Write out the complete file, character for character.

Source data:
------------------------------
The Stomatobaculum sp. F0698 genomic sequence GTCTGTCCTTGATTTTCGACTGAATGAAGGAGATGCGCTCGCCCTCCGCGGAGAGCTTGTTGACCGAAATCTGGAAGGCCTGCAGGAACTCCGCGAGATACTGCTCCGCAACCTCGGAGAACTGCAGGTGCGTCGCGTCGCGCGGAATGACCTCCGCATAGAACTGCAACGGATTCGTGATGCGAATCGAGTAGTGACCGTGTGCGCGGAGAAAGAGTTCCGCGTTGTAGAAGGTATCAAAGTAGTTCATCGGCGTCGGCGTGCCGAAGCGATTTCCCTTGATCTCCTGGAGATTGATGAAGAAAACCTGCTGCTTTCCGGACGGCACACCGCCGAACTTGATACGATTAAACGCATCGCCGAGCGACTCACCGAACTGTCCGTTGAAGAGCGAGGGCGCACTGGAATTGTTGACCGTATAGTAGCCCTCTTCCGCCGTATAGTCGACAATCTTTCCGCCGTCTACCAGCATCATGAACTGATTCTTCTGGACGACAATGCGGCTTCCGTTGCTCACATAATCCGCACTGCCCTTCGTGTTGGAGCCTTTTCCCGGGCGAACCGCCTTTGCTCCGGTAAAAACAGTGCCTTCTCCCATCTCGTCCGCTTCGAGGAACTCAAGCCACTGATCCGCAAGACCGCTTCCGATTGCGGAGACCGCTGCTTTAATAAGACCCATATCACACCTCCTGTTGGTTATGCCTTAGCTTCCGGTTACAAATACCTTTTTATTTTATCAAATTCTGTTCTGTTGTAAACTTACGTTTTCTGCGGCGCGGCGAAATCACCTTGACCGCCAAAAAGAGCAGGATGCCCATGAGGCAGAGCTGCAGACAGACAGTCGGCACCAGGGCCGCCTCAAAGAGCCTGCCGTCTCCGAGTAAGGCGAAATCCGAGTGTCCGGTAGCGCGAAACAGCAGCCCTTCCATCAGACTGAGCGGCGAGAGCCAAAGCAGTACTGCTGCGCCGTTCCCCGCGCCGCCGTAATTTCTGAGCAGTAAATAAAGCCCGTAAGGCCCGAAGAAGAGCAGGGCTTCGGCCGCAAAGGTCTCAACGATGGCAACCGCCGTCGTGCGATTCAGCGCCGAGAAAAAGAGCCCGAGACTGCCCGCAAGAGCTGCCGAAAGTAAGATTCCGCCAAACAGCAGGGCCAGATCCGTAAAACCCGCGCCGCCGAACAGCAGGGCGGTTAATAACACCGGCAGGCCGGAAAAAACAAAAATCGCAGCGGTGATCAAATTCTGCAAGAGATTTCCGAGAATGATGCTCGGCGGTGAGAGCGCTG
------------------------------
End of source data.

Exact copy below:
The Stomatobaculum sp. F0698 genomic sequence GTCTGTCCTTGATTTTCGACTGAATGAAGGAGATGCGCTCGCCCTCCGCGGAGAGCTTGTTGACCGAAATCTGGAAGGCCTGCAGGAACTCCGCGAGATACTGCTCCGCAACCTCGGAGAACTGCAGGTGCGTCGCGTCGCGCGGAATGACCTCCGCATAGAACTGCAACGGATTCGTGATGCGAATCGAGTAGTGACCGTGTGCGCGGAGAAAGAGTTCCGCGTTGTAGAAGGTATCAAAGTAGTTCATCGGCGTCGGCGTGCCGAAGCGATTTCCCTTGATCTCCTGGAGATTGATGAAGAAAACCTGCTGCTTTCCGGACGGCACACCGCCGAACTTGATACGATTAAACGCATCGCCGAGCGACTCACCGAACTGTCCGTTGAAGAGCGAGGGCGCACTGGAATTGTTGACCGTATAGTAGCCCTCTTCCGCCGTATAGTCGACAATCTTTCCGCCGTCTACCAGCATCATGAACTGATTCTTCTGGACGACAATGCGGCTTCCGTTGCTCACATAATCCGCACTGCCCTTCGTGTTGGAGCCTTTTCCCGGGCGAACCGCCTTTGCTCCGGTAAAAACAGTGCCTTCTCCCATCTCGTCCGCTTCGAGGAACTCAAGCCACTGATCCGCAAGACCGCTTCCGATTGCGGAGACCGCTGCTTTAATAAGACCCATATCACACCTCCTGTTGGTTATGCCTTAGCTTCCGGTTACAAATACCTTTTTATTTTATCAAATTCTGTTCTGTTGTAAACTTACGTTTTCTGCGGCGCGGCGAAATCACCTTGACCGCCAAAAAGAGCAGGATGCCCATGAGGCAGAGCTGCAGACAGACAGTCGGCACCAGGGCCGCCTCAAAGAGCCTGCCGTCTCCGAGTAAGGCGAAATCCGAGTGTCCGGTAGCGCGAAACAGCAGCCCTTCCATCAGACTGAGCGGCGAGAGCCAAAGCAGTACTGCTGCGCCGTTCCCCGCGCCGCCGTAATTTCTGAGCAGTAAATAAAGCCCGTAAGGCCCGAAGAAGAGCAGGGCTTCGGCCGCAAAGGTCTCAACGATGGCAACCGCCGTCGTGCGATTCAGCGCCGAGAAAAAGAGCCCGAGACTGCCCGCAAGAGCTGCCGAAAGTAAGATTCCGCCAAACAGCAGGGCCAGATCCGTAAAACCCGCGCCGCCGAACAGCAGGGCGGTTAATAACACCGGCAGGCCGGAAAAAACAAAAATCGCAGCGGTGATCAAATTCTGCAAGAGATTTCCGAGAATGATGCTCGGCGGTGAGAGCGCTG